If you are going to use vegetables, better use root vegetables that can be peeled and trimmed. Vegetables can be allowed to infuse for 3 to 7 days. Some popular veggies used in liquor infusions are cucumber, beet, carrot, and horseradish. You can add some flowers like hibiscus that can give a unique flavor to your infusion.

3. Infusing the Drinks

  • Preparation

Now that you’re clear about your booze and the elements to be added, it’s time to combine them in a mason jar. Add your ingredients to the alcohol base and add it to the container. Close the lid of your mason jar and keep it in a cool place.

  • Shaking / Mixing

Once a while, you need to shake the jar so that the flavors are mixed well. You can also taste the infusion once in a while and see how it’s coming up.

  • Waiting Period

Good things come to those who wait. No matter what drink you use or what ingredients you have at your disposal, you need to wait for the infusion to age properly. Usually, you can infuse the drink for a week or two. Meanwhile, if you are working with dried fruits, then you can let the infusion age longer. 

  • Straining and Filtering

Now the final step is when you have strained the concoction. Let it strain through a cocktail strainer or any strainer that you have around. You can also use cheesecloth to remove any residual sediment.

Liquor Infusion Drink Recipes

Why not make a switch to drinks with infused herbs and spices? Curious, aren’t you? Here are some tasty yet super easy-to-make infusion drinks. 

Vanilla Bean Infused BourbonVanilla bean infused drink

The best part about this drink is that it has vanilla. This means that apart from the infusion of flavors, you will even get more aroma out of it. Plus, the earthy and bitter taste of the bourbon results in a well-balanced sweet and tangy drink. 


Steps to Make

  1. Take the container and cut vanilla beans lengthwise.
  2. Pour bourbon into the same container.
  3. Let it rest for 3 to 5 days.
  4. Shake a few times daily so that infusion happens.
  5. Strain the vanilla bean and serve.

Mint-Infused VodkaGlasses of vodka with mint

This one is fun to have on hand for a minty Moscow Mule. You can put the mint in the container with the stems still on, making it super easy to strain them out later. Moreover, if you feel a little hot on a summer day, this refreshing and cool drink will seriously take out all your stress and sweat.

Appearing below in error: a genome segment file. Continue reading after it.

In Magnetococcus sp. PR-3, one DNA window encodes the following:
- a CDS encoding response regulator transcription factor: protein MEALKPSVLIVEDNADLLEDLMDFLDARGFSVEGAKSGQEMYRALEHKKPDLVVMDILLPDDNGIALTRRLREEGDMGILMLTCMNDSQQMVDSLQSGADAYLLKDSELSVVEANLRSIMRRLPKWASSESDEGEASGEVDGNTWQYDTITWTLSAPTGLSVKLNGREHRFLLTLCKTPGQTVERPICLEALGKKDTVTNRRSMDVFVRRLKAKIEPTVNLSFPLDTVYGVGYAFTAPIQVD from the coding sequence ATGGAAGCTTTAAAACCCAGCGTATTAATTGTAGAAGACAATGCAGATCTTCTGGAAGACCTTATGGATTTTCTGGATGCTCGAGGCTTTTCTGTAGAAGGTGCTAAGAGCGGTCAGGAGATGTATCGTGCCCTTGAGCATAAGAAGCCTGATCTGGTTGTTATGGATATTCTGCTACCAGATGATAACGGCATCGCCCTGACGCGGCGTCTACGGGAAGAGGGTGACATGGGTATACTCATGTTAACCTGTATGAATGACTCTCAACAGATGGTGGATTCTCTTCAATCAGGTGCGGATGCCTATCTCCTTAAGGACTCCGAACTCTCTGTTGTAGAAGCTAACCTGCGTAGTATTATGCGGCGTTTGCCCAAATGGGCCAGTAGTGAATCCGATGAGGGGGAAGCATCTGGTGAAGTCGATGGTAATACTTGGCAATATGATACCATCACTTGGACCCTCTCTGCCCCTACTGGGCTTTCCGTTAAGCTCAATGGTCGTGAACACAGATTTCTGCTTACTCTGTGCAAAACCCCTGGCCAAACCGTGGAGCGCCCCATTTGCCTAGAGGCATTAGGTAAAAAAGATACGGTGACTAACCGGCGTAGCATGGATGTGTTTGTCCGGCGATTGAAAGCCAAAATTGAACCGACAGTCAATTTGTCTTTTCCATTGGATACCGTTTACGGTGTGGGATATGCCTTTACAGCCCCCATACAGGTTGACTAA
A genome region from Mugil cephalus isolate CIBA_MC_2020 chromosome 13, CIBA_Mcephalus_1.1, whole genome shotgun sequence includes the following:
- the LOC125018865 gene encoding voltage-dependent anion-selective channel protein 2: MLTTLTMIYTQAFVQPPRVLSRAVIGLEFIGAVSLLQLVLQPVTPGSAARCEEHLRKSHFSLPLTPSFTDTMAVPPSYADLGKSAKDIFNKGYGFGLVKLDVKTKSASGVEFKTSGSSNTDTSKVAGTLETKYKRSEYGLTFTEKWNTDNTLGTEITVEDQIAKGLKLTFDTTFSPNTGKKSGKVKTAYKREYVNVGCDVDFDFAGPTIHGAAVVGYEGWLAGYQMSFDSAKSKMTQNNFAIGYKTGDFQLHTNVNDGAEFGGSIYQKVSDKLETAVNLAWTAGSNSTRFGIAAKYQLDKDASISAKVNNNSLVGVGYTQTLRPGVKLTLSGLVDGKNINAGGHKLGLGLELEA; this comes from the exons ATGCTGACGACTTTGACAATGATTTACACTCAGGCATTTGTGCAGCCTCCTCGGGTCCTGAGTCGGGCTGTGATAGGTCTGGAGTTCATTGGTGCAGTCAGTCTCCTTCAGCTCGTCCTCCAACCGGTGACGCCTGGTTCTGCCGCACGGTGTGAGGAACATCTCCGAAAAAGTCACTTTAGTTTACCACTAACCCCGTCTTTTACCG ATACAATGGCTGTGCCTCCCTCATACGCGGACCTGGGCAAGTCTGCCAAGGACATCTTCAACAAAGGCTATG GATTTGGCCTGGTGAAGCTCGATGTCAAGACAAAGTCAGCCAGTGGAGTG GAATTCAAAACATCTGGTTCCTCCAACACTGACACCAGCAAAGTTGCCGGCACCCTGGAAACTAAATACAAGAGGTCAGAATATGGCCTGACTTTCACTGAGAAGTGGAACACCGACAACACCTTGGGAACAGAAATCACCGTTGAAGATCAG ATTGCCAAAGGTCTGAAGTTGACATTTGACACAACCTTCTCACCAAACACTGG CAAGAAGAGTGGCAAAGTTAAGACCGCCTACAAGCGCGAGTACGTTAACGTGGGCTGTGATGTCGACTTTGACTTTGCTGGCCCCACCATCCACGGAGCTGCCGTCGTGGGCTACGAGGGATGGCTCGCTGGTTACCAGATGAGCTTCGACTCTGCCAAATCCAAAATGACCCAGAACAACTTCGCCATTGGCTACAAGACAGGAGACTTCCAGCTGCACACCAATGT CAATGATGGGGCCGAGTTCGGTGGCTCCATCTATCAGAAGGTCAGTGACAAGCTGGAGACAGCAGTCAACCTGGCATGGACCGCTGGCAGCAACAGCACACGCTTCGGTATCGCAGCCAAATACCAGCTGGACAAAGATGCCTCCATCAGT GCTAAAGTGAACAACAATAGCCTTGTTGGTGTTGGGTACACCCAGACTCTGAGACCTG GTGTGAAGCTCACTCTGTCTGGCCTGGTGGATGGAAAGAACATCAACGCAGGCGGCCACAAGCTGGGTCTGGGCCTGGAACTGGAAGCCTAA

• 2 cups vodka
  • 1 cup fresh mint leaves (any variety will work, I've used orange mint, chocolate mint, and peppermint)
  • 1 mason jar

Steps to Make

  1. Take a container and put the mint with stems still attached.
  2. Add mint in the ratio of 2 to 1.
  3. Add 2 cups of vodka to the fresh mint.
  4. Crush the mint to release oils.
  5. Seal tight and let it infuse for 5 days.
  6. Strain and serve.

Ginger Lemongrass TequilaGinger lemongrass tequila

This is an Asian-Mexican fusion infusion and a darn good one. Imagine the spice coming from the ginger and the citrusy-mint flavor from the lemongrass. Plus, the bitter and nutty hints from the tequila. When combined, you’ll have a strong yet refreshing beverage perfect after a long day at work. 


  • 750 mL bottle of premium Blanco tequila
  • 2 stalks of lemongrass
  • 1 large piece of fresh ginger
  • Infusion jar with a tight sealing lid

Steps to Make

  1. Take lemongrass and peel off the cover.
  2. Slice the lemongrass and add that into the container.
  3. Add a slice of ginger.
  4. Add some tequila to it.
  5. Let it rest for 2 weeks.
  6. Server after straining.

Apple and Pear Infused GinApple and pear infused gin

You may have heard of recipes that use vodka, rum, or tequila, but you may rarely have heard of drinks or infusions that use gin. The reason is that gin is already so flavorful, and it can completely overpower your drink. However, when combined with apple and pear’s sweet taste, these two fruits can balance out the gin’s strong hints. 


  • 1 (750 ml) bottle gin (premium)
  • 4 red apples
  • 1 pear (red is recommended)
  • 1/4 pound pears (dried)

 Steps to Make

  1. Take all the ingredients and cut the pear and apples into slices.
  2. Take a huge jar and place these fruits at the bottom.
  3. Pour in the gin over fruit and shake.
  4. Seal the container tightly and store it in a dark place.
  5. Strain the fruits and wash the jar, Store as you do to other liquors.

Green Tea GinGreen tea gin with mint and lime

You might have already guessed from the word green tea gin that it's a liquor infusion made from green tea. The best part is that this infusion requires only 4 ingredients. If you don’t have any recipes like pistachio honey syrup, you can use maple syrup instead. At the same time, you can use a nutty syrup or something you already use as a natural sweetener.


For the Green Tea-Infused Gin

For the Salted Pistachio Honey Syrup

For the Cocktail

  • 1 1/2 ounces green tea-infused gin
  • 1/2 ounce salted pistachio honey syrup
  • 1/2 ounce lemon juice
  • 3 to 4 dashes of chamomile bitters (Olive Heights Roman Chamomile)

Steps to Make

  1. Take all the ingredients and add them to an infusion bar.
  2. Add tea leaves and fill them with gin.
  3. Let it rest for 2 hours and then taste once.
  4. Strain out the tea leaves and store the rest of the gin in the same container.


These are some basic ideas for crafting your first infusions. Get creative and think about matching flavors to your favorite spirits. If a spicy salsa tastes good to you while drinking a margarita, try a jalapeno and cilantro-infused tequila. 

There are no rules when making liquor infusions. So, if you have an idea, give it a try (maybe with a cheaper bottle of your base spirit to start). Just remember to taste frequently. Let us know your favorite infusion on the list!